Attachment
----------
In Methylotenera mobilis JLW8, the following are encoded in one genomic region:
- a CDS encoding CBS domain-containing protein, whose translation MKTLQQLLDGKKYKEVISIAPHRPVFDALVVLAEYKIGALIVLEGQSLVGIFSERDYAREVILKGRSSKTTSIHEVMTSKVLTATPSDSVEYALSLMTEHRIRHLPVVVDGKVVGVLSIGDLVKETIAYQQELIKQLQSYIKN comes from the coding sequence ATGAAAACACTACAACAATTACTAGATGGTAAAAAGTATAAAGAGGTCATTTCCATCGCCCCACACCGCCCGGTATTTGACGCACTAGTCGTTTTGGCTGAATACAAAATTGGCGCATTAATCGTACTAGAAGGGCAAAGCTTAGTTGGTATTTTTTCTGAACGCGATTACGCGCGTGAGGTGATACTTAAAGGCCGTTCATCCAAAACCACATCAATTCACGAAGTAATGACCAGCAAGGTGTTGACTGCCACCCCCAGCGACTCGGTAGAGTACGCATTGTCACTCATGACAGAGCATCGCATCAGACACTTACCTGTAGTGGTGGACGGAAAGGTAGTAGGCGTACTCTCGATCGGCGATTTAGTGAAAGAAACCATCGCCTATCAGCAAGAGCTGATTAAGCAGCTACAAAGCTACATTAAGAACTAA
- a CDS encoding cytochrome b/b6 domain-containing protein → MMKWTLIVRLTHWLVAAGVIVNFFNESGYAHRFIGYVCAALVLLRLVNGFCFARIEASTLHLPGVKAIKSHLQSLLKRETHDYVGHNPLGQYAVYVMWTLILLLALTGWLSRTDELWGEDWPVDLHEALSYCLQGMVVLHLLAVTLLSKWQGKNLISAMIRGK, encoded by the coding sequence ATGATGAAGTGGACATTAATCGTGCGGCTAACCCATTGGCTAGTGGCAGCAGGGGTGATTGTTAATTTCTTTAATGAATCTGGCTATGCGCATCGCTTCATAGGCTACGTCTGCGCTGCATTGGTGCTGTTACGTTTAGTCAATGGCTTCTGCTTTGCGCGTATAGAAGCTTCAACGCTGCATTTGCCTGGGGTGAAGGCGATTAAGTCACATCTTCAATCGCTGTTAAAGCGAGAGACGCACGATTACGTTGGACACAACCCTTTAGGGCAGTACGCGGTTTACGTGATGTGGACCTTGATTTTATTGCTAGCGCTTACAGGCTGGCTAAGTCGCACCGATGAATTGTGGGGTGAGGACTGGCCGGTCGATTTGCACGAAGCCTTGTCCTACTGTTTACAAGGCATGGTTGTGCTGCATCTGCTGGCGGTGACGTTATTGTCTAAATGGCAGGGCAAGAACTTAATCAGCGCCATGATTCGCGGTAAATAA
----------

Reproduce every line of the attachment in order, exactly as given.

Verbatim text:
In Methylotenera mobilis JLW8, the following are encoded in one genomic region:
- a CDS encoding CBS domain-containing protein, whose translation MKTLQQLLDGKKYKEVISIAPHRPVFDALVVLAEYKIGALIVLEGQSLVGIFSERDYAREVILKGRSSKTTSIHEVMTSKVLTATPSDSVEYALSLMTEHRIRHLPVVVDGKVVGVLSIGDLVKETIAYQQELIKQLQSYIKN comes from the coding sequence ATGAAAACACTACAACAATTACTAGATGGTAAAAAGTATAAAGAGGTCATTTCCATCGCCCCACACCGCCCGGTATTTGACGCACTAGTCGTTTTGGCTGAATACAAAATTGGCGCATTAATCGTACTAGAAGGGCAAAGCTTAGTTGGTATTTTTTCTGAACGCGATTACGCGCGTGAGGTGATACTTAAAGGCCGTTCATCCAAAACCACATCAATTCACGAAGTAATGACCAGCAAGGTGTTGACTGCCACCCCCAGCGACTCGGTAGAGTACGCATTGTCACTCATGACAGAGCATCGCATCAGACACTTACCTGTAGTGGTGGACGGAAAGGTAGTAGGCGTACTCTCGATCGGCGATTTAGTGAAAGAAACCATCGCCTATCAGCAAGAGCTGATTAAGCAGCTACAAAGCTACATTAAGAACTAA
- a CDS encoding cytochrome b/b6 domain-containing protein → MMKWTLIVRLTHWLVAAGVIVNFFNESGYAHRFIGYVCAALVLLRLVNGFCFARIEASTLHLPGVKAIKSHLQSLLKRETHDYVGHNPLGQYAVYVMWTLILLLALTGWLSRTDELWGEDWPVDLHEALSYCLQGMVVLHLLAVTLLSKWQGKNLISAMIRGK, encoded by the coding sequence ATGATGAAGTGGACATTAATCGTGCGGCTAACCCATTGGCTAGTGGCAGCAGGGGTGATTGTTAATTTCTTTAATGAATCTGGCTATGCGCATCGCTTCATAGGCTACGTCTGCGCTGCATTGGTGCTGTTACGTTTAGTCAATGGCTTCTGCTTTGCGCGTATAGAAGCTTCAACGCTGCATTTGCCTGGGGTGAAGGCGATTAAGTCACATCTTCAATCGCTGTTAAAGCGAGAGACGCACGATTACGTTGGACACAACCCTTTAGGGCAGTACGCGGTTTACGTGATGTGGACCTTGATTTTATTGCTAGCGCTTACAGGCTGGCTAAGTCGCACCGATGAATTGTGGGGTGAGGACTGGCCGGTCGATTTGCACGAAGCCTTGTCCTACTGTTTACAAGGCATGGTTGTGCTGCATCTGCTGGCGGTGACGTTATTGTCTAAATGGCAGGGCAAGAACTTAATCAGCGCCATGATTCGCGGTAAATAA